Which Apocalypse Would Be The Most Fun?


The dinosaurs had it easy.

One day, about 66 million years ago, the Triceratops were munching on leaves, and the Tyrannosauruses were munching on Triceratops, when there was a big boom. What happens next is the matter of some debate, (one that scientists are going to be studying this month), but suffice it to say that the dinosaur-dominated world ended abruptly.

By contrast, the Neanderthals watched their world crumble over tens of thousands of years as the climate shifted and those prissy Homo sapiens moved in and wrecked their neighborhood.

These two types of apocalypses – the cataclysm and the gradual deterioration – are both popular in science fiction, and for good reason.

Cataclysms allow writers to create a world from a blank slate. They can rebuild society from the bottom up, an appealing proposition that allows for some interesting premises. Or they can throw modern humans back into a primitive, survival-only state, ala Cormac McCarthy’s The Road, and show us what they think we’re really made of.

The deterioration scenario allows writers to exaggerate aspects of the contemporary world and hypothesize on what happens if these trends keep running amok. A great example of this, while not quite an apocalypse, is the rampant consumerism and government fragmentation satirized in Snow Crash.

 So how’s it going to end for us?

Even though our fingers are no longer twitching above the launch buttons, we still have enough nuclear weapons to incinerate the Earth’s surface faster than you can fry an egg. And we continue to fuel a consumer avarice that’s melting the polar ice caps and has already plunged us into a massive species die-off that’s being called the Sixth Extinction.

Sure, some billionaires like Elon Musk are working to make humans an interplanetary species. As I’ve written before, I’m not terribly optimistic about those efforts working anytime soon.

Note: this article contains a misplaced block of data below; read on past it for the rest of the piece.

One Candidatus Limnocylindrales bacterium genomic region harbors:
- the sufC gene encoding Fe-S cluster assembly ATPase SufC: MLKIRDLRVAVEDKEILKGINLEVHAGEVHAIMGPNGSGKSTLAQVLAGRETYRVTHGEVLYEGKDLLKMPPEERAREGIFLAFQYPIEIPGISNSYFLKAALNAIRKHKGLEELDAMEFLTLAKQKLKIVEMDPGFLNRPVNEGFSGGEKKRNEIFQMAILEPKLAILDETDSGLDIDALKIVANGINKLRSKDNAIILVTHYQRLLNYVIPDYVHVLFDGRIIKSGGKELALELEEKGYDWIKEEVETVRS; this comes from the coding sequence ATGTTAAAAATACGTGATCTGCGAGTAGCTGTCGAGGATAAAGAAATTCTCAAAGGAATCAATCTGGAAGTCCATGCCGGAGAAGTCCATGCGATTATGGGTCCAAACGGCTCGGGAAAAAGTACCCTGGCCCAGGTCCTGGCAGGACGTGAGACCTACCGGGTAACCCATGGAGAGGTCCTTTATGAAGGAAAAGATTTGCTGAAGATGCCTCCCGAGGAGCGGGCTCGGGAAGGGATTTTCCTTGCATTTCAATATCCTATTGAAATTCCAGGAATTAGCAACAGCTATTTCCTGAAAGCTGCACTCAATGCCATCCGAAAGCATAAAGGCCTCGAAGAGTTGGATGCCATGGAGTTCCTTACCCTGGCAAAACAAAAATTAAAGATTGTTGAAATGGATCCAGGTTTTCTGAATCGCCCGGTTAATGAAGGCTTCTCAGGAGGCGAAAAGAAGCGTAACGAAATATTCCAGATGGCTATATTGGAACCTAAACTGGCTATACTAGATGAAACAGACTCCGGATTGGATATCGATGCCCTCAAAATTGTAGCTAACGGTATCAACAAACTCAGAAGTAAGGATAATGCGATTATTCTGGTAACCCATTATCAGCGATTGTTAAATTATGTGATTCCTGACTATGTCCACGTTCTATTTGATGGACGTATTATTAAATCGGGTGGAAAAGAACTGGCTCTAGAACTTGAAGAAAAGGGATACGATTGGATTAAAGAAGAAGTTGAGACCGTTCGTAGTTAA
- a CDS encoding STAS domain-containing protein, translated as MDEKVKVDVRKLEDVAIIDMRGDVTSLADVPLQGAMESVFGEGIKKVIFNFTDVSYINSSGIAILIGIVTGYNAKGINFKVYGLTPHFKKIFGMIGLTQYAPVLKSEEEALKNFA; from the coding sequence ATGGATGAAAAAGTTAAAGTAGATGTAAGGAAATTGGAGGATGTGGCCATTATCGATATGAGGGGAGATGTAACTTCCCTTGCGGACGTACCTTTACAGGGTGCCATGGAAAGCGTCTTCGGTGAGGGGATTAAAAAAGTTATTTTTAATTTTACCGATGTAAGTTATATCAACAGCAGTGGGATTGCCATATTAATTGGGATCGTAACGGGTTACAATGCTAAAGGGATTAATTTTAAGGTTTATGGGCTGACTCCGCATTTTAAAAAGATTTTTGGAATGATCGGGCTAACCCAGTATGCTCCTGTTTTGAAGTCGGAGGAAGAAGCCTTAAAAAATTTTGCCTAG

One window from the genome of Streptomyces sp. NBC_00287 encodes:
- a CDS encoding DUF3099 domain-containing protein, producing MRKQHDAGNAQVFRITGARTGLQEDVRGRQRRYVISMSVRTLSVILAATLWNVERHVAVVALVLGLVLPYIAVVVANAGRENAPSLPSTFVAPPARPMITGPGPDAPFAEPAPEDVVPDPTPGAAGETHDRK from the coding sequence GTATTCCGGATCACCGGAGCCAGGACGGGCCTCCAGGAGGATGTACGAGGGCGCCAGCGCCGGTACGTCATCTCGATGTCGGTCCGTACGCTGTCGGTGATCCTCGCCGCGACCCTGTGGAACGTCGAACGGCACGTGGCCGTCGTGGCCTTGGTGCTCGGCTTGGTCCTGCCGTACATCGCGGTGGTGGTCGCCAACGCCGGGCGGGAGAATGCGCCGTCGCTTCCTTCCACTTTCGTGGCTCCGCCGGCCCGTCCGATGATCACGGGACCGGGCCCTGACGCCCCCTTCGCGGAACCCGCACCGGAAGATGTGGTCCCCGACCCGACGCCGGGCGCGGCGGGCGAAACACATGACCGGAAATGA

So until we have backup copy of humanity running on Mars – or until we all die – we writers will have plenty of material to work from.

What’s your favorite apocalypse scenario for writing? And which do you think is most likely?

Fun question to mull over on a Friday, huh?

Scott Kelly Reminds Me How Weak Humans Are

Expedition 46 Landing

Photo Credit: (NASA/Bill Ingalls)

With all the well-deserved attention that NASA astronaut Scott Kelly’s safe return to Earth is receiving this week, I can’t help but think about how fragile humans are.

Sure, he appears to have emerged from 340 days in zero gravity in good health. And he always seemed remarkably upbeat despite spending nearly a year enclosed within the same curving walls, far from his loved ones, breathing recycled air. At first glance, it’s hard to look at this unfailingly resilient man, probably one of the best members of our species, and feel anything but admiration and optimism for our future.

Then I remember that it may take humans two years – double the length of Kelly’s trip – to get to Mars and back. They’ll face double the isolation, double the physical challenges, spend twice as long eating vacuum-sealed food. They’ll also lose sight of Earth, its blue oceans and swirling clouds. Also, none of them will likely be Scott Kelly.

And yet we’ve already dropped two robots onto the Red Planet to take a look around and tidy up before we arrive. No sweat.

It’s not getting to Mars that’s hard, it’s getting humans to Mars that’s a pain.

Mary Roach probably said it best in Packing for Mars:

“To the rocket scientist, you are a problem. You are the most irritating piece of machinery he or she will ever have to deal with. You and your fluctuating metabolism, your puny memory, your frame that comes in a million different configurations. You are unpredictable. You’re inconstant. You take weeks to fix.”

As a science fan and science-fiction writer, it’s easy to get caught up in pondering all the technological advances that will be required for humans to push out into the stars. But even when we’ve got the propulsion, communications, and landing problems solved, we’re still going to be sending fallible, fragile humans on excruciatingly long journeys. Other than Scott Kelly, how many of us are equipped for that challenge?